Disclosure: In support of their research for or preparation of this work, one or more of the authors received, in any one year, outside funding or grants in excess of $10,000 from the National Institutes of Health-National Library of Medicine (NLM R01 LM009331). Partial support less than $10,000 for all datasets within the Utah Population Database was provided by the University of Utah Huntsman Cancer Institute. Neither they nor a member of their immediate families received payments or other benefits or a commitment or agreement to provide such benefits from a commercial entity. No commercial entity paid or directed, or agreed to pay or direct, any benefits to any research fund, foundation, division, center, clinical practice, or other charitable or nonprofit organization with which the authors, or a member of their immediate families, are affiliated or associated.

JBJS (www.jbjs.org)

AAOS (www.aaos.org)

American Academy of Orthopaedic Surgeons

Related Rotator Cuff Articles from Brightsurf:

Exercise and PRP promising for shoulder pain in wheelchair users with spinal cord injury
''Conservative treatments that provide alternatives to surgery are needed for wheelchair users with spinal cord injury who have recalcitrant shoulder pain.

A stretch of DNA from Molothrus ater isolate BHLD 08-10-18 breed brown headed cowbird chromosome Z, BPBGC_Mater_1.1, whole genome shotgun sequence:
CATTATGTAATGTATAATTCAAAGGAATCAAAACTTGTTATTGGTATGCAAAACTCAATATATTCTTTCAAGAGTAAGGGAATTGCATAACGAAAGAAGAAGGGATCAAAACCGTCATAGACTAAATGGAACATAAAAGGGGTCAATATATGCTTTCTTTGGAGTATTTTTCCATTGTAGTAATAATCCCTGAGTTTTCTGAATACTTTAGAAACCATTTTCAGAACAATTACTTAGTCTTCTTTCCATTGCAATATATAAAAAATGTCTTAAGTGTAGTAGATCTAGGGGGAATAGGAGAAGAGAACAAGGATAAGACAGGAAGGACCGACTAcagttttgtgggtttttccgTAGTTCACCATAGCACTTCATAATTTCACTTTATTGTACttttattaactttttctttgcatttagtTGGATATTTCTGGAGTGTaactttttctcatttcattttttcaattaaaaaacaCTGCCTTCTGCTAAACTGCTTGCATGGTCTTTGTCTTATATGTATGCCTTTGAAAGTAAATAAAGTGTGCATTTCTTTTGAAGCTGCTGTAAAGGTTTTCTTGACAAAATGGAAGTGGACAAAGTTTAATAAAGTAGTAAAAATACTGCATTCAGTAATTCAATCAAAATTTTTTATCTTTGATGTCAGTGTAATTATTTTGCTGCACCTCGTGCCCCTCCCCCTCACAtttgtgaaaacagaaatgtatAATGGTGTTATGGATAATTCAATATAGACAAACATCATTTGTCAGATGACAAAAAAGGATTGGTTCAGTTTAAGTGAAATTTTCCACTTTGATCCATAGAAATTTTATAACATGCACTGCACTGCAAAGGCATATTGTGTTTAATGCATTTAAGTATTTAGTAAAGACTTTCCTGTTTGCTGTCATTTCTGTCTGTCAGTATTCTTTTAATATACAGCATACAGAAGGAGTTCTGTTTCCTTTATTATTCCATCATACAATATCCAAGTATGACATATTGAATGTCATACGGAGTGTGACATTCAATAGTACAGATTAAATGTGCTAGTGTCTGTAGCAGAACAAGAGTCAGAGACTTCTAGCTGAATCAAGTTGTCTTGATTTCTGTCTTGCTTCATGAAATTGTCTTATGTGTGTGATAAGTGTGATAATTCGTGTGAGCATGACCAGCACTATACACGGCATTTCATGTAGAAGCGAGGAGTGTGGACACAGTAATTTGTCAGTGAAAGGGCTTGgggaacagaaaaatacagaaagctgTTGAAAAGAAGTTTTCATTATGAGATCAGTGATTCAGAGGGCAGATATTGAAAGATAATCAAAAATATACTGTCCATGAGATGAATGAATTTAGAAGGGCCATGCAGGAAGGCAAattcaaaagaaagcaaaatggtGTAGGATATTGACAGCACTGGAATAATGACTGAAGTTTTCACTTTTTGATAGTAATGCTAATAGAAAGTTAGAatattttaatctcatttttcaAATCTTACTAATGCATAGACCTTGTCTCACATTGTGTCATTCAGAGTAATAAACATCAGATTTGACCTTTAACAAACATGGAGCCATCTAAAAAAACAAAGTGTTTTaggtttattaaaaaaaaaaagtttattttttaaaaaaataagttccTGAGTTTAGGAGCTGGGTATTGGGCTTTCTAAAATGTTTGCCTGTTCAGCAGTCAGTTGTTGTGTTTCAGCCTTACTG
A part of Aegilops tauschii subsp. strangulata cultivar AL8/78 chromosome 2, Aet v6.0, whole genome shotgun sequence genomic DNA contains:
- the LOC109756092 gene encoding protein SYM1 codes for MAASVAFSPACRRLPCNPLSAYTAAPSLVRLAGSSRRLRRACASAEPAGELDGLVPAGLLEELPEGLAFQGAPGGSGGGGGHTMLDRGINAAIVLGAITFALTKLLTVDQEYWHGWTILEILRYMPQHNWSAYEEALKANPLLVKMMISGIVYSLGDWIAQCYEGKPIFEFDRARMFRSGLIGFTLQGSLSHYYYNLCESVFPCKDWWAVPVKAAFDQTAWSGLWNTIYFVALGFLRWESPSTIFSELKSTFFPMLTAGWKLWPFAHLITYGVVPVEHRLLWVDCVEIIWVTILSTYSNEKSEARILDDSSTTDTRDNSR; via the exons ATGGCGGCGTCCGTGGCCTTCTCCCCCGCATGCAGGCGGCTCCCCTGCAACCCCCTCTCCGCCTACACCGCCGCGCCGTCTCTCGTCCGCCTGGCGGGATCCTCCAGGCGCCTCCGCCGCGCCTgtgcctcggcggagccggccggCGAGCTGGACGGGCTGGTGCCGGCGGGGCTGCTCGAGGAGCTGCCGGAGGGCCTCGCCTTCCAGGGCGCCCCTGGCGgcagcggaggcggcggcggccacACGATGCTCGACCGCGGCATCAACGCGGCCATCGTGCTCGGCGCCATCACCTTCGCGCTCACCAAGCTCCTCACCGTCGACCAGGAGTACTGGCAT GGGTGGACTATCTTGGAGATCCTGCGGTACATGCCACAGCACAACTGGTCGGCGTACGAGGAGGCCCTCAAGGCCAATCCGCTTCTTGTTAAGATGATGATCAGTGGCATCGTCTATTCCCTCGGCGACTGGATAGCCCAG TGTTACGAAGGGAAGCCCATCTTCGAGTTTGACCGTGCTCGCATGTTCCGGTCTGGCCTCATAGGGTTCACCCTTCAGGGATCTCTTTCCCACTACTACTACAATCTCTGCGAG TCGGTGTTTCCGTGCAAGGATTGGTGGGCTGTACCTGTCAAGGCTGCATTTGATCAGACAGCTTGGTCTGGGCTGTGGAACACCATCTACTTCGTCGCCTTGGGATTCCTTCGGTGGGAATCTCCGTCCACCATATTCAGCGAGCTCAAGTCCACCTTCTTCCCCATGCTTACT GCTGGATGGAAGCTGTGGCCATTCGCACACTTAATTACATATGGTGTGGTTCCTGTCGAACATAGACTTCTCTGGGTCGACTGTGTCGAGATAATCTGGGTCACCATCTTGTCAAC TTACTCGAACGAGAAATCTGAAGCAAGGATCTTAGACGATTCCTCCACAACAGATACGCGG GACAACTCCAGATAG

Marshall School of Medicine team explores surgery technology resulting in fewer incisions
Through the use of a newly developed needle arthroscope, incisionless and single-incision surgical procedures are possible for repairing certain types of knee and shoulder injuries suggests a series of Marshall University studies published in Arthroscopy Techniques, a companion to Arthroscopy: The Journal of Arthroscopic and Related Surgery.

MRI findings predict shoulder stiffness for rotator cuff tears
Two MRI findings--joint capsule edema and thickness at the axillary recess, specifically--proved useful in predicting stiff shoulder in patients with small to large (< 5 cm) full-thickness rotator cuff tears, according to an ahead-of-print article in the May issue of the American Journal of Roentgenology (AJR).

Gadolinium-enhanced MRI improves diagnostic accuracy and predicts polymyalgia rheumatica
According to new research findings presented this week at the 2019 ACR/ARP Annual Meeting, use of gadolinium-enhanced magnetic resonance imaging (MRI) in shoulders of patients with polymyalgia rheumatica may contribute to more accurate diagnosis and prediction of recurrence.